On December 26, 2014, Russian President Vladimir Putin signed a new military doctrine for the Russian armed forces. The document identifies the expansion of NATO and efforts to destabilize Russia and neighboring countries as the biggest security threats. This doctrine somehow is Continuation Russia’s military doctrine previous in the years 1993 – 2000- 2010.
In the Tsarist, Soviet, and Russian military tradition, doctrine plays a particularly important role. The state’s defense or military doctrine possesses a normative and even, often a juridical quality that should be binding on relevant state agencies, or at least so its adherents would like to claim. Doctrine is supposed to represent an official view or views about the character of contemporary war, the threats to Russia, and what policies the government and armed forces will initiate and implement to meet those challenges. Thus beyond being a normative or at least guiding policy document, defense doctrine should also represent an elite consensus about threats, the character of contemporary war and the policies needed to confront those threats and challenges.
Since 2002 President Vladimir Putin has regularly called for and stated that a new doctrine, to meet the challenges of the post September 11 strategic environment will soon appear. However, no such doctrine has yet appeared or is in sight. In 2003 the Defense Ministry published a kind of white paper that foreign observers then called an Ivanov doctrine after Defense Minister Sergei Ivanov. But no Russian authority has followed suit. This document argued that the Russian forces must be ready for every sort of contingency from counterterrorism to large-scale conventional theater war and even nuclear war. Ivanov and the General Staff also argue that the forces can and must be able to handle two simultaneous regional or local wars. This guidance also evidently follows Putin’s direction that the armed forces must be able to wage any kind of contingency across this spectrum of conflict even though he apparently had ordered a shift in priorities from war against NATO to counter-terrorist and localized actions in 2002-03.
Within this spectrum of conflict, most published official and unofficial writing about the nature of threats to Russia repeatedly states that terrorism is the most immediate and urgent threat to Russia, that Russia has no plans to wage a war with NATO, i.e. a large-scale conventional or even nuclear war, and that Russia sees no visible threat from NATO or of this kind of war on the horizon. Indeed, Russian officials like Putin and Chief of Staff, Colonel-General Yuri N. Baluyevsky have recently renounced the quest for nuclear and conventional parity with NATO and America, a quest whose abandonment was signified in the Moscow Treaty on Nuclear Weapons in 2002. Yet the absence of doctrine suggests an ongoing lack of consensus on these issues. And this discord is particularly dangerous at a time when Russian leaders perceive that “there has been a steady trend toward broadening the use of armed forces” and that “conflicts are spreading to larger areas, including the sphere of Russia’s vital interests,” because they may be tempted to follow suit or react forcefully to real or imaginary challenges.”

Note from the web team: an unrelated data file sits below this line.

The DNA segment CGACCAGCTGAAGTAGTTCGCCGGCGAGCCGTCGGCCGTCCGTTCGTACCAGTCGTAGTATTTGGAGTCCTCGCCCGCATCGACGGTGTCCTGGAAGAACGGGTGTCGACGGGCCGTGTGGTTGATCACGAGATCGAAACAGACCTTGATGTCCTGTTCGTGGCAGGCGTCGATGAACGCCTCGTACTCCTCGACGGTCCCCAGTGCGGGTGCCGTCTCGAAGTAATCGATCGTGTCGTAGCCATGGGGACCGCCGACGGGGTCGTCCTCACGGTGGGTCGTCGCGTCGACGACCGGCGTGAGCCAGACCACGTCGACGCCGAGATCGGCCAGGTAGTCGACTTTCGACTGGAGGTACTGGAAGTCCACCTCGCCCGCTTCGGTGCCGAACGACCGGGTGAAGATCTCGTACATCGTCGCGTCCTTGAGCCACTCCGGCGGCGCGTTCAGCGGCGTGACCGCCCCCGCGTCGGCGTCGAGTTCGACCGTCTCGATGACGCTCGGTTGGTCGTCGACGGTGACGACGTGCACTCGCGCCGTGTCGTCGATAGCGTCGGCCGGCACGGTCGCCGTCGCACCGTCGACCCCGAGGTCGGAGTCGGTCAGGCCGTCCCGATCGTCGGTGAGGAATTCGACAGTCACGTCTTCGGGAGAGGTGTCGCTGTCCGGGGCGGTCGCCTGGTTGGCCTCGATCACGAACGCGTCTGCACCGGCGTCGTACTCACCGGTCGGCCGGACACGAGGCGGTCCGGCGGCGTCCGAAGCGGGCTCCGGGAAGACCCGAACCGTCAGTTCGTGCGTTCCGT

Indeed, if one looks carefully at Russian procurement policies and exercises, both of which have increased in quantity and intensified in quality under Putin due to economic recovery, we still find that large-scale operations, including first-strike nuclear operations using either ICBM’s or tactical (or so called non-strategic) nuclear weapons (TNW) predominate, even when counterinsurgency and counter-terrorist exercises are included. In other words, the military-political establishment, rhetoric to the contrary notwithstanding, still believes that large-scale war, even with NATO or China is a real possibility. Ivanov’s speech to the Academy of Military Sciences on January 24, 2004 excoriated the General Staff for insufficient study of contemporary wars and for fixating on Chechnya. Blaming it for this fixation, he said that,
“We must admit that as of the present time military science has not defined a clear generalized type of modern war and armed conflict. Therefore the RF Armed Forces and supreme command and control entities must be prepared to participate in any kind of military conflict. Based on this, we have to answer the question of how to make the military command and control system most flexible and most capable of reacting to any threats to Russia’s military security that may arise in the modern world.”
Ivanov had earlier observed that Military preparedness, operational planning, and maintenance need to be as flexible as possible because in recent years no single type of armed conflict has dominated. The Russian armed forces will be prepared for regular and anti-guerrilla warfare, the struggle against different types of terrorism, and peacekeeping operations.